On Thursday, Tyler Junior College hosted a summit of the region's education and workforce partners.
Leaders from area school districts, business/industry and TJC gathered to discuss how they can collaborate to create a more robust workforce and stronger communities by increasing students’ access to the training and education they need.
“This summer, we invited business, civic and school leaders to a leadership institute to have conversations about ‘What can we do collectively that we can’t do alone?’ or ‘What can we do better collectively than we are doing alone?’” said Jeanie Oxler, TJC director of school partnerships. “This was a follow-up to that institute. Today’s focus was ‘How do we (k-12 schools and TJC) work together with business and industry partners to develop a pipeline of qualified employees to better serve the East Texas Region?’”
LaToya Young, executive director of the Tyler Area Business Education Council, moderated a panel of five leaders from the business and industry sector: Terrence Dixon, Brookshire Grocery Company; Beth Maddox, Christus Trinity Mother Frances Health System; Jeff Harris, Delek Refining; Jim Nipp, The Genesis Group; and Robert Rivers, Trane Technologies.
“This seems like a small group, but their facilities are like campuses, with many areas and sometimes hundreds of employees,” she said. “So, it’s not just specific to one industry: These places have employment needs in a lot of diverse areas including IT, human resources, accounting, etc.”
The LaVerne and Michael Gollob Event Room at TJC was at capacity on Thursday, with strong participation from the region’s school districts, business and industry leaders, and TJC representatives, all focused on strengthening partnerships, leading to workforce preparation.
Young continued, “It was a great opportunity to have all of the superintendents and the TJC personnel all in one place, so business leaders can have conversations about the employee skills that they’re needing, some of the gaps that they’re seeing, about things they are projecting in the future, and how they want to help create that skilled workforce that they need presently and what they can do to get engaged — not only here in Tyler but with the service area that TJC has and beyond.”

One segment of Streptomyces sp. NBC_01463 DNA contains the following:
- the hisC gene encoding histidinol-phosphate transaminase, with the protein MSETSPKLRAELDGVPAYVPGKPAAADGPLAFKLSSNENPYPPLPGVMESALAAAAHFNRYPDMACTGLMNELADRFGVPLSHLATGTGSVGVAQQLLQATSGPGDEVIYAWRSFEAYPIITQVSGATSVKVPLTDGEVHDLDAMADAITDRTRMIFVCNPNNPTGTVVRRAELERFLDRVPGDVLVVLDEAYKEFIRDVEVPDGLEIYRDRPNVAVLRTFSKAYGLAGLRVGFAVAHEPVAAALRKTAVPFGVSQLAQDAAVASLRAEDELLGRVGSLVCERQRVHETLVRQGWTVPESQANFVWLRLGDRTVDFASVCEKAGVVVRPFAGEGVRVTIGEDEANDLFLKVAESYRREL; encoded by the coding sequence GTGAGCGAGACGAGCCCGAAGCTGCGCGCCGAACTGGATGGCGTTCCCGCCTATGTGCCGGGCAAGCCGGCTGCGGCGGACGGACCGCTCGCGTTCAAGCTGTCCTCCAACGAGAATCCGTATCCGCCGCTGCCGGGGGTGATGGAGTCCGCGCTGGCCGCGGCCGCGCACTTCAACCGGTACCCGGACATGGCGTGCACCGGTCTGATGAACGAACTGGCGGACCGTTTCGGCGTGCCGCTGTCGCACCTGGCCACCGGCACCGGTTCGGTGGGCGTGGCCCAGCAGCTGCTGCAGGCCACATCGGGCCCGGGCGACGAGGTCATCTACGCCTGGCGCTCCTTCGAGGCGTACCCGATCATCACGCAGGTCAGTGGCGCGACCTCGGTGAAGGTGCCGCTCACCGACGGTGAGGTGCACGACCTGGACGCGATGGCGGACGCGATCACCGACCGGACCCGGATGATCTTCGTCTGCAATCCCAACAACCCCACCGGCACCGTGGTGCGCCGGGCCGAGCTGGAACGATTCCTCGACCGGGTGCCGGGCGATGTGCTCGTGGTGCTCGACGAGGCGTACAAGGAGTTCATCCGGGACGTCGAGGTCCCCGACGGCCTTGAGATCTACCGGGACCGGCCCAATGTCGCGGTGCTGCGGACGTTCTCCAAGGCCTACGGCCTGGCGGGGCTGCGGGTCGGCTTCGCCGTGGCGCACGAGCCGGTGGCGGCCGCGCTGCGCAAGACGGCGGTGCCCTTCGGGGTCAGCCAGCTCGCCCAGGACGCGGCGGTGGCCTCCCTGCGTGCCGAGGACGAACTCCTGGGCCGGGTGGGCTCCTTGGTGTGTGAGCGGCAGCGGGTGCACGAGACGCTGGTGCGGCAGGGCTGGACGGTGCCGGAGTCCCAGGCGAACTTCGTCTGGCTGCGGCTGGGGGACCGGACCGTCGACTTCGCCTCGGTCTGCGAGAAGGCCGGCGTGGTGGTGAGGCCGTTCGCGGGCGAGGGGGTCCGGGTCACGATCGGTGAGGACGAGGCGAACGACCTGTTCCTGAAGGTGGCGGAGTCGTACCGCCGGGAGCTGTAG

“Our event today was about dual credit and how we support our dual credit partners — but we’ve had a lot of interest of late from our school districts in expanding technical dual credit,” said Dr. Deana Sheppard, TJC provost and vice president for academic and student affairs. “So, these employers had an opportunity to get in front of superintendents, principals and other administrators and let them know what they’re really looking for in employees.”
The business leaders seemed encouraged and energized by the exchange.
Beth Maddox, vice president of human resources for the Christus Trinity Mother Frances Northeast Texas Region said, “We already partner with many school districts, but it’s about ensuring that we’re partnering with all that we can. We have clinics, urgent care centers and emergency centers all throughout our rural communities, so we need to make sure that they know what options are available beyond nursing. Nursing typically comes to mind, but there are so many other pathways, including radiology, lab, materials management, supply chain, office management and those frontline representatives at our clinics.”
Terrence Dixon, senior vice president for human resources administration and communications for Brookshire Grocery Company, said “I think it’s a needed relationship between academia and business, for us to work together to provide career opportunities for the young people who are coming through the institutions, who will go into the workforce.
“In my organization, we need talented people — so, we welcome any help that we can get as far as steering individuals our way.”
Jeanie Oxler, TJC director of school partnerships, speaks during Thursday’s summit of area school districts, business/industry and TJC leadership to discuss strengthening the region’s workforce and education partnerships.
Oxler shared information on TJC programs that align with area business and industry needs and explained ways TJC and community partners are helping students pay for college, including through dual credit reduced tuition options and the TJC Promise scholarship program, where students to earn up to two years of tuition and fees at TJC by meeting certain criteria during their high school years.
She also shared additional supports TJC has developed for students, including the online “Dual Credit Orientation,” career planning, tutoring, college success coaching and many other resources.
Sheppard added, “We heard employers say that they will pay for employees to further their education. They want them to go back and get more training. There are some very exciting opportunities out there.”
Dr. Juan E. Mejia, TJC president and CEO, said, “We remain committed to workforce preparation and educational attainment through authentic partnership with stellar school districts and business and industry partners. Our communities merit economic development, social mobility and regional prosperity, and together we will set the state and national model.”